By Kurt J. Kolka
GRAYLING — Some 180 athletes are preparing themselves this week for a grueling 14-19 hours of paddling non-stop down the AuSable River to receive a piece of the purse.
Among them is Doug Gillin, 60, Adrian, entering his ninth AuSable River Canoe Marathon. In Canoe No. 36, he is paddling with his good friend, Michael Garon, 61, Washington Township.Their hope is to take the Senior Division in this year’s race, which begins at 9 p.m. on Saturday.
Doug’s history with the race began back in 2000.
“I was working for this guy, Kimball Wright, who just getting into canoe racing, and he asked me, ‘Ya want to try canoe racing?’ I was like ‘What?’” explains Doug.
So, Kimball showed him what racing was about and they became paddling partners.
“We entered the Amateur Division of the Marathon in 2000. And we won that division. I look back at it now and I’m like ‘What happened?’”
It was when he joined with paddling companion Michael Garon in 2003, Doug became more serious about racing. That year they raced the Triple Crown, which includes the AuSable River Marathon. He says they also entered every race they could in Michigan. It was a busy summer.
Doug spent years canoe racing after that. He has had numerous partners paddle with him. Some years he paddles in the Marathon, but other years he takes it off. His best time over the years was in 2013 when paddled with veteran paddler Tom Trudgeon. That year they won the Senior Division, coming in 13th overall, with a time of 15 hours and 28 minutes. It was Tom’s 13th Marathon race!
While he enjoys the physical benefits canoeing gives to his body, Doug insists the best part about canoe racing is actually being out in God’s creation.
“I love being out on the water, seeing the wildlife. During the Marathon, it’s seeing the stars at night. It’s amazing.”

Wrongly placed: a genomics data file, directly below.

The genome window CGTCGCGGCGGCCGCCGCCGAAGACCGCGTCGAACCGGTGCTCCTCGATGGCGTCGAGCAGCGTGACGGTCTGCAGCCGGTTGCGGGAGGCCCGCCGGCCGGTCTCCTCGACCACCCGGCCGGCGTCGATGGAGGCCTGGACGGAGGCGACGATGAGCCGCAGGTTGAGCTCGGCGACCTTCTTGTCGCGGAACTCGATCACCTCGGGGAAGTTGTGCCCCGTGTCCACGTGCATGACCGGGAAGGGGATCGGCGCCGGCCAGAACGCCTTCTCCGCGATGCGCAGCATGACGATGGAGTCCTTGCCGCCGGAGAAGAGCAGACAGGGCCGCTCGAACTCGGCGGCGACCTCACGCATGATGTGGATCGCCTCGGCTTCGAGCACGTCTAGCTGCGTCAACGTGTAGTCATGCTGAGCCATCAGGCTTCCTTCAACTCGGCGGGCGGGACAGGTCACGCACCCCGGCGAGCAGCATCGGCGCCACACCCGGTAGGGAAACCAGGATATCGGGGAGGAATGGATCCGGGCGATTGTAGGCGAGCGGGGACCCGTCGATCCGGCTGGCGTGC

But Doug concedes being in the Marathon takes a lot of preparation. He estimates he needs to spend between 120 and 160 hours on the water training just to be able to stay in the middle of the pack of the 90 teams paddling during the Marathon.
“It is evident to me God has gifted me with physical abilities and mental capacity and bent to do something stupid like this. You know, we make our plans but God guides our steps. And it’s like ‘Here I am again. I don’t know how I got here here but ….” says Doug, who made Jesus the head of his life at age 10.
Doug says one of the things he struggles with is the time he must put in to be part of these races. It takes him away from his family and church often in the summers.
“But this is part of who I am. And I have come to understand I have had influences on some of the other racers [with my faith]. My hope is that I do this in a God-honoring way.“
Canoeing is also a spiritual experience for Doug. He spends much of his time on the water talking to God, even while racing.
Doug is hoping this year he and Mike will be able to win the Senior Division by a time of around 15 1/2 hours once again.
“Of course, you never know how that will go. But still that’s what we’re trying for.”